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Building a Westfield – part 2

by Peter Osborne

Building a Westfield – part 2

by Peter Osborne

Towards the end of the first part of my Westfield story – see HERE – I recalled how I became stranded at the side of the road with no forward motion after the bolts on the UJ on the offside drive shaft came loose.

Tightening the bolts restored drive enabling me to get home, where a thorough inspection seemed to reveal that all was OK and no damage done….er, maybe? We'll come back to this later.

So I then proceeded to put some miles on the car – mainly it has to be said on my own as none of my family were that eager to enjoy the delights of Westfield motoring. Full harness belts not meeting with approval from wife and daughters blessed in the chest department.

Quite a few miles were racked up on (usually) local roads including a special favourite, the B4011 from Thame to Bicester, a popular biker’s road - and, I’m reliably informed, Ronnie Peterson’s choice when commuting from his home near Maidenhead to Silverstone. (See video to left).

Fun as these outings were I began to get a bit bored with doing the same thing and the car started to spend long periods in the garage between venturing out. I began to think of doing something more entertaining with the car.

Coincidentally, JW was also hankering for something with which to scratch his track itch (his competition days being behind him), so we hatched a plan to start using the Westfield for some track days.

But first we decided that some mods to the car were necessary – a baffled sump to overcome oil surge at the increased G forces that would be generated by our fantastic cornering speeds (well, JW maybe, probably not by me!).

As I’m somewhat taller than Jeremy, and my head protrudes above the standard Westfield roll-over bar, I was particularly concerned about the effects should we (me) manage to turn the car over, so a taller, braced bar joined the list of changes.

Northampton Motorsport supplied a shortened, baffled sump at a good price. No problem fitting that I thought, so – car up on stands, sump drain plug out, oil drained, old sump removed and new sump offered up.  Ah, sump won’t actually meet with bottom of engine block – something was fouling and preventing attachment of sump to block. But what?

Turned out that the oil pump pick-up pipe was hitting one of the baffles within the sump. What to do? Applying some grease to the end  of the pick-up pipe revealed exactly where it was fouling and it was out with a file to remove enough of the baffle, and take a bit off the pick-up, to allow the pipe to miss the baffle and the sump to marry up with the block.

I can hear you saying: “What about all that swarf in the sump?” No problem! My ingenious vacuum cleaner attachment – actually a length of unused petrol pipe racer-taped into the end of the cleaner hose – sucked most of it out from sump nooks and crannies, and a good wash-out with petrol got rid of the rest.

Sump fitted, so time to fit the new rollover bar.

Problem #1: rear stays have to go through boot box to mounting points on rear of chassis. OK I can cut away parts of the boot box; but that will leave a couple of nasty looking gashes – how do I make them look a bit neater?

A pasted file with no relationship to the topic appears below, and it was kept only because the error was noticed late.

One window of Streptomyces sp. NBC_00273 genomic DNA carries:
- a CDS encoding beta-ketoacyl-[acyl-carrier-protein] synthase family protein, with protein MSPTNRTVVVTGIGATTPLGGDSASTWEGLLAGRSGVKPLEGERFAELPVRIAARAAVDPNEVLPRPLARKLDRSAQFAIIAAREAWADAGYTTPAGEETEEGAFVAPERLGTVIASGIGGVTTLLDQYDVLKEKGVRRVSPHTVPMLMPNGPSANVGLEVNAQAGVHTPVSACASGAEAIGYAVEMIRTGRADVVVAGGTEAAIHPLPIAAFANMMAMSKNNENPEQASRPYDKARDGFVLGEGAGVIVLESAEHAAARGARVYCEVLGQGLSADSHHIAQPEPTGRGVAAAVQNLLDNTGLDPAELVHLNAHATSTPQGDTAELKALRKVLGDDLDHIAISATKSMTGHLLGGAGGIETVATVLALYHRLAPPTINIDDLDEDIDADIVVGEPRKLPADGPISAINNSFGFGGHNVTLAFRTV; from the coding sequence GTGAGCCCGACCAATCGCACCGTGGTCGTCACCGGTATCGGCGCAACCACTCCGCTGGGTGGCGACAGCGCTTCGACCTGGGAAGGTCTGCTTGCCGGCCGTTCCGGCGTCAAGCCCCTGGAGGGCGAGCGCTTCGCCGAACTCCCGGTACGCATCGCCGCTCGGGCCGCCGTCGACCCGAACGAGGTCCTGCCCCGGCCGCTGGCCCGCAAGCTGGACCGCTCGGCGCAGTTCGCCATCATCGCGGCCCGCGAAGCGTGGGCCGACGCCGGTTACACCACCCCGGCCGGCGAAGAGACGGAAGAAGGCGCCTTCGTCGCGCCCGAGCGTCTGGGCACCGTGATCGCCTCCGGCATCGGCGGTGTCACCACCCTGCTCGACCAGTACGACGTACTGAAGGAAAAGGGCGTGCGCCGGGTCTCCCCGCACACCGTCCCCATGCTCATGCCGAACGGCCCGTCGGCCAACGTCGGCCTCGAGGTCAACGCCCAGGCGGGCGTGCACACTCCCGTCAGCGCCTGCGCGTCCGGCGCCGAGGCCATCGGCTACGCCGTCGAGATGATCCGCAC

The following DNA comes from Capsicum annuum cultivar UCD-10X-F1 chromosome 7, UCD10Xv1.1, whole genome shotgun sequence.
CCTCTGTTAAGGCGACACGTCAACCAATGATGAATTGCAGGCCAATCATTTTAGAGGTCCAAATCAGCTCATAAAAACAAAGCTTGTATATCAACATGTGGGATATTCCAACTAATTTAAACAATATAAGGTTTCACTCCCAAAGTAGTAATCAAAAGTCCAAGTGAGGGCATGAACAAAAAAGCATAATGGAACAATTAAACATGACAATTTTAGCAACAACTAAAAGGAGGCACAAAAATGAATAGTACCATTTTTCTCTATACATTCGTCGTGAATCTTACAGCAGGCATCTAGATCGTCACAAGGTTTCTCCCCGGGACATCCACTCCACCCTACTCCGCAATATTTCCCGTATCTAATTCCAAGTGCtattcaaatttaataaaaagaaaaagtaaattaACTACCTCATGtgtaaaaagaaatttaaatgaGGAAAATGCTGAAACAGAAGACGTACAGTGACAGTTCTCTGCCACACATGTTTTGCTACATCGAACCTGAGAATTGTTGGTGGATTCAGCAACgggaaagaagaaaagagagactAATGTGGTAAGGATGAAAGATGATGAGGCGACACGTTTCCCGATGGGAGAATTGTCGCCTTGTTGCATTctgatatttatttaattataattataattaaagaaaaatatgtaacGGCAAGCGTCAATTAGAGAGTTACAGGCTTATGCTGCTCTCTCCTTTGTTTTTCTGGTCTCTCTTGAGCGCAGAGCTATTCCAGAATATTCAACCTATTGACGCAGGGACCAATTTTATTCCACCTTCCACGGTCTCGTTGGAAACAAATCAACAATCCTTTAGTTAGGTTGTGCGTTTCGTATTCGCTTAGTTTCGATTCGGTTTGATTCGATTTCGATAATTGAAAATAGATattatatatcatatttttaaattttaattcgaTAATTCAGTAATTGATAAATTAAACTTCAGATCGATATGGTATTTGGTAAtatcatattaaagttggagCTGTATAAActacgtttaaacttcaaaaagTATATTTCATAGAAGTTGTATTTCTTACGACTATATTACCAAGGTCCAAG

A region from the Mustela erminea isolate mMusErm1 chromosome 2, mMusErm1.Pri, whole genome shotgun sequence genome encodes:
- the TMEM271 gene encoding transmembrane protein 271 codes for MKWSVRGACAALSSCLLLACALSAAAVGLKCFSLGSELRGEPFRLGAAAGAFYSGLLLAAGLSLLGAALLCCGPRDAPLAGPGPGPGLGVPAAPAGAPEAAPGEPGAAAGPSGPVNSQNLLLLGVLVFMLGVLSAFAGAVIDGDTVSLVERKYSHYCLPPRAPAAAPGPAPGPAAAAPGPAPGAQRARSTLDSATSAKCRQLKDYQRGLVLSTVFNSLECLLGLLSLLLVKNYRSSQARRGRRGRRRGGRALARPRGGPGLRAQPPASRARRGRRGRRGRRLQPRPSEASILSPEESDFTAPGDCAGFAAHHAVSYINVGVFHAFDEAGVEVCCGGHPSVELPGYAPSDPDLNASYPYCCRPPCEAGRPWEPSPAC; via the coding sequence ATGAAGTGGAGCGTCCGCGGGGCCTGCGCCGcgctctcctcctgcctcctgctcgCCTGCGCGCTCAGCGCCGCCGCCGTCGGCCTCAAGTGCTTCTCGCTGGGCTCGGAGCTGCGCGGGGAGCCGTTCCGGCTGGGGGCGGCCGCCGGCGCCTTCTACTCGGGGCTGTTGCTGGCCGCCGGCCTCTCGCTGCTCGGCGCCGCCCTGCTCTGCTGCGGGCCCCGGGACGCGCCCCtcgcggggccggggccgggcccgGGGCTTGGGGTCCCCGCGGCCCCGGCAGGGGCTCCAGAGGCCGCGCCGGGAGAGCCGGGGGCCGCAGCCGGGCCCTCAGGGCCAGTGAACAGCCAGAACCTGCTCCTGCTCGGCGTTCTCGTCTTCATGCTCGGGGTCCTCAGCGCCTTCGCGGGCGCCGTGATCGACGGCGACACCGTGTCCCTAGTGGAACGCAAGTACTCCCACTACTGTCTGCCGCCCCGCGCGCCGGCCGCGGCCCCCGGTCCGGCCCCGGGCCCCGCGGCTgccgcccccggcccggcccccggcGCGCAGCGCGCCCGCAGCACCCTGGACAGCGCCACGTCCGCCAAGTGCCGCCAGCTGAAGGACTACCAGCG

A hunt in the shed revealed a length of plastic water piping left over from some DIY job of sufficient internal diameter to allow clearance for the stays. And a fibreglass repair kit seemed the ideal thing to position said plastic piping in the boot box.

First job after removing the boot box was to cut a notch out of the lip that supports the boot box to allow clearance for the rear stays.

Then to work out how much of the box to cut away, and where, which involved lots of angle measurements before taking a drill and hacksaw to the box - and hoping I’d got it right! Trial fitting of the stays proved that I had, so now to integrate the cut pieces of plastic pipe in the right place and at the correct angle.

Slipping the pipes over the stays,  packing out with cardboard, and bolting stays into position between rollover bar and chassis, provided correct positioning within the modified boot box and a few strips of fibreglass matt applied ensured they stayed there.

Once the first coat of resin had set the stays were removed (carefully) and more fibreglass and filler applied and rubbed down until a smooth finish achieved, then a good coat of Mr. Halfords’ spray can grey primer applied.

I decided that matching the original yellow of the body panels might be too difficult, so Mr. Halfords supplied a spray can of gloss black.

So with new rollover bar and sump fitted we were all OK to take to the track – yes?

Well, not so fast because here is where we return to that little incident I referred to at the top of this page when the bolts on the diff UJ came undone. At the time I thought that no damage had been done; but, after all the work described above, a nasty noise and vibration began to make itself felt when I drove the car.

It appeared to come from the rear of the car and I narrowed it down to the diff area – so perhaps some damage had been done to the diff internals in that incident.

Every time I took the car out the noise and vibration seemed to get worse making me think that some expensive repair works would be in the offing. That, plus some other things occurring in my life, led me to take the, reluctant, decision to sell the car. The first person who came to see it bought it – although he did beat me down on the price (he'd noticed the noise!).

Do I regret the decision to sell? Probably.